New York Times Article Misleads on British Rail Privatization

British commentator Owen Jones was published yesterday by the New York Times, with a piece entitled “Why Britain’s Trains Don’t Run on Time: Capitalism.” I’ve learned through experience not to judge articles by headlines, but this one seems especially curious, given 89.1 per cent of trains were, in fact, on time in 2015/16—a figure that has improved somewhat since 1997, just a couple of years after some of British Rail was part-privatized.

Yet aside from the bizarre opening assertion we might judge the state of a nation by how the railways run, the purpose of the article and headline soon becomes clear: to push the case for the British left’s hobby horse—full renationalization of Britain’s rail industry.

The hook this time is the dreadful ongoing dispute that has been rumbling for almost a year between Southern Rail and the rail unions, resulting in the substantial strike action Jones cites. For those uninitiated, the dispute mainly centers around a proposed business decision by Southern rail (a train operating company granted the running of trains between London and the south coast by government) to reassign the duty of operating train doors from conductors to the train driver, allowing onboard conductors to focus solely on dealing with passengers. The unions fear this because they believe it will render the role of conductors obsolete, and reduce their power. The reason is simple. If drivers control the doors, conductor strikes will no longer be able to bring down whole services.

Yet rather than judge the strikes on this naked self-interest, Jones suggests that somehow they are a consequence of privatization and of letting “market ideology into key public services.” He then throws everything but the kitchen sink at private involvement in the railways, implying that privatization is responsible for high prices, underinvestment, substantial government subsidy, and inefficiency.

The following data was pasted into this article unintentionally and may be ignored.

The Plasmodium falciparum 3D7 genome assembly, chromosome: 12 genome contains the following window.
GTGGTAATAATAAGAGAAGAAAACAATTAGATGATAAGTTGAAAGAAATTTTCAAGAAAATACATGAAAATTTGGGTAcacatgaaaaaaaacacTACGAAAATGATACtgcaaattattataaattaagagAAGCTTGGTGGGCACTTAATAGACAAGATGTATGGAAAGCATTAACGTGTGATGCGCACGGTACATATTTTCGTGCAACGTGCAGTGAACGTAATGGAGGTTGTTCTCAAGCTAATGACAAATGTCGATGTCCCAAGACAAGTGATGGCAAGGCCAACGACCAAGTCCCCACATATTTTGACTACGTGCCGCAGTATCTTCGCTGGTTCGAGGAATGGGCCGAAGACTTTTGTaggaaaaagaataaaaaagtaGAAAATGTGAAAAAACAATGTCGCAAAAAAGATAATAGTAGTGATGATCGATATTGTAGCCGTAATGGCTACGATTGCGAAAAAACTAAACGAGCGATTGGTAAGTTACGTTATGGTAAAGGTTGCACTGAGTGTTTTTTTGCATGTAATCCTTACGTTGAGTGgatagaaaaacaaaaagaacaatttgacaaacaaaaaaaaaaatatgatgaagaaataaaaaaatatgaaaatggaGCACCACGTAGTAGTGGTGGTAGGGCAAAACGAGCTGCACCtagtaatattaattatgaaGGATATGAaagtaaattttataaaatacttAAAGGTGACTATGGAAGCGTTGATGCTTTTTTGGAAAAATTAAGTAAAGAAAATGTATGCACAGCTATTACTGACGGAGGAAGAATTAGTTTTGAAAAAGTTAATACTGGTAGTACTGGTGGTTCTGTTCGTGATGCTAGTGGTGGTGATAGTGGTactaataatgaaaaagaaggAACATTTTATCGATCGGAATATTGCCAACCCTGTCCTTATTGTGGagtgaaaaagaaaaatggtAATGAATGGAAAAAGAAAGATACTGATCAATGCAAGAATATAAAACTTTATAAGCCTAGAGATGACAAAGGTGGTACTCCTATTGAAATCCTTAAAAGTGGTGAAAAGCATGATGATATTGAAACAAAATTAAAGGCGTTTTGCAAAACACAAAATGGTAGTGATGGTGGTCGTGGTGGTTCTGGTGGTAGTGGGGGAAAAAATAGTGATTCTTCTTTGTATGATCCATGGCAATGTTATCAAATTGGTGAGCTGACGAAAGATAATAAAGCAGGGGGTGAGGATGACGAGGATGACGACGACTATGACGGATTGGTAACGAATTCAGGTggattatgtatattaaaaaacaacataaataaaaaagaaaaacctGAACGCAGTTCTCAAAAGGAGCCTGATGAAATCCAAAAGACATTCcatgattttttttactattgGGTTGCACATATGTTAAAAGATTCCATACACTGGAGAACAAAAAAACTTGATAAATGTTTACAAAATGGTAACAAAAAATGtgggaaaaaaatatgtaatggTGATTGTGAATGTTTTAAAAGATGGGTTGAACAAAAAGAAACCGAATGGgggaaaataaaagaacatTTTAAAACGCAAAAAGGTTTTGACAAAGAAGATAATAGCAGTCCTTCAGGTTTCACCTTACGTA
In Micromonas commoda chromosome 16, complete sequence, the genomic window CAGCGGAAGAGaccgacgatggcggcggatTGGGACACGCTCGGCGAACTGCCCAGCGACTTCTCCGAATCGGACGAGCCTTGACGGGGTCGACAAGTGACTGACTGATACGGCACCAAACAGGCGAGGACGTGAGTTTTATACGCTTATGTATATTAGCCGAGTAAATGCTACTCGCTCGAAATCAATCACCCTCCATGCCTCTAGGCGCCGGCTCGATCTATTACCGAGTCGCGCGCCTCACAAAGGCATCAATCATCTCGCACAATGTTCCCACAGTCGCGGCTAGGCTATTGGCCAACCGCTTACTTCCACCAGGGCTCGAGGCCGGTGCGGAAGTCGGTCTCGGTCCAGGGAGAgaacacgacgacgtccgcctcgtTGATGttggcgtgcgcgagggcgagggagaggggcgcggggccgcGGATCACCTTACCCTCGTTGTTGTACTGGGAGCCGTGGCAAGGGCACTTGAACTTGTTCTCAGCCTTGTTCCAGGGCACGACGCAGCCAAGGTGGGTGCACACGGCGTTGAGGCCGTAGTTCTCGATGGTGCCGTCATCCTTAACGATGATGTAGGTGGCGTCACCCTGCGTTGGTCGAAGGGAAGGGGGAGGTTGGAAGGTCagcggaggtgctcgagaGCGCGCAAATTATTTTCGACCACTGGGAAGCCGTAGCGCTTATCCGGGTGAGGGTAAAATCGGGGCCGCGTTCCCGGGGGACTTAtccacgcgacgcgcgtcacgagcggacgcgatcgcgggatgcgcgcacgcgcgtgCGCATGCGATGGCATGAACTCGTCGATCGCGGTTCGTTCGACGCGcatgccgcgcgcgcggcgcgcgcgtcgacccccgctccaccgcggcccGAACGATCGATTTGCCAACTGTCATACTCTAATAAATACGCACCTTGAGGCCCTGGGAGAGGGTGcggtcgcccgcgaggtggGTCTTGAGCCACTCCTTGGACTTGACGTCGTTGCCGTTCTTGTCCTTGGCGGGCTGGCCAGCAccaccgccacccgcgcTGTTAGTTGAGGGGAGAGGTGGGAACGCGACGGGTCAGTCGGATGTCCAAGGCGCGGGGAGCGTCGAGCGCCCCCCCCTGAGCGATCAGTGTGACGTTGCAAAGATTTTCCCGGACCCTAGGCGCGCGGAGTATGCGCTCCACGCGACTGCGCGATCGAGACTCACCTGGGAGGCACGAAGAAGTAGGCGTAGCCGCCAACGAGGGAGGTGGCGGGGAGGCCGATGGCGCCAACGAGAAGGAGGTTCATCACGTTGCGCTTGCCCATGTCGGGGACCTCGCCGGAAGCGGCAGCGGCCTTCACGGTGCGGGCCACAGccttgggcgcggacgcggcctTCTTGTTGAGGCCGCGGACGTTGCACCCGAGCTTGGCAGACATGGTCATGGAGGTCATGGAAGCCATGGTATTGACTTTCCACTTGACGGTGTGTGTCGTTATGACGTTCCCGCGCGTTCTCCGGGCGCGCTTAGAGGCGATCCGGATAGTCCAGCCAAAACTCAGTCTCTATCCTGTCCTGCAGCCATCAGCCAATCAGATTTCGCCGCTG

For some commentators, particularly on the left of the UK’s political spectrum, increasing prices and the fact that privatized companies make profits are evidence enough that the blame for rising costs to consumers can be laid squarely at the door of privatization itself. Jones’ article is the latest in a long line of misleading, potted histories, which utilize any problems as a hook to push for public ownership.

To understand why the article is misleading, one needs to consider what “privatization” of the railways in Britain actually entailed. Virtually all of the UK’s rail network was privately built and operated for more than 100 years before its nationalization following World War II. But the 1995 reforms did not return to this framework. Instead, the government imposed a top-down model of separating track and train, with the former kept nationalized and operation of the latter franchised out on a regional basis, such that firms could compete to operate a line for a set contracted period. This was supposedly to deal with the natural monopoly problem, but in reality fragmenting the sector eliminated potential economies of scale and scope, whilst introducing additional transactions costs. The train operating companies, who run the franchises, remain heavily regulated, having to meet certain government conditions and being very restricted in many cases on pricing.

The move to this model has certainly had mixed success. Passenger numbers have exploded since the part-privatization of the trains, and (as Ben Southwood shows here) this does not appear to be at the expense of customer satisfaction or safety, nor driven purely by economic growth or regional development. Yet undoubtedly the degree of government subsidy remains high, as do overall prices.

There is no evidence, however, that it is privatization or capitalism that is to blame for either the current strikes or high prices.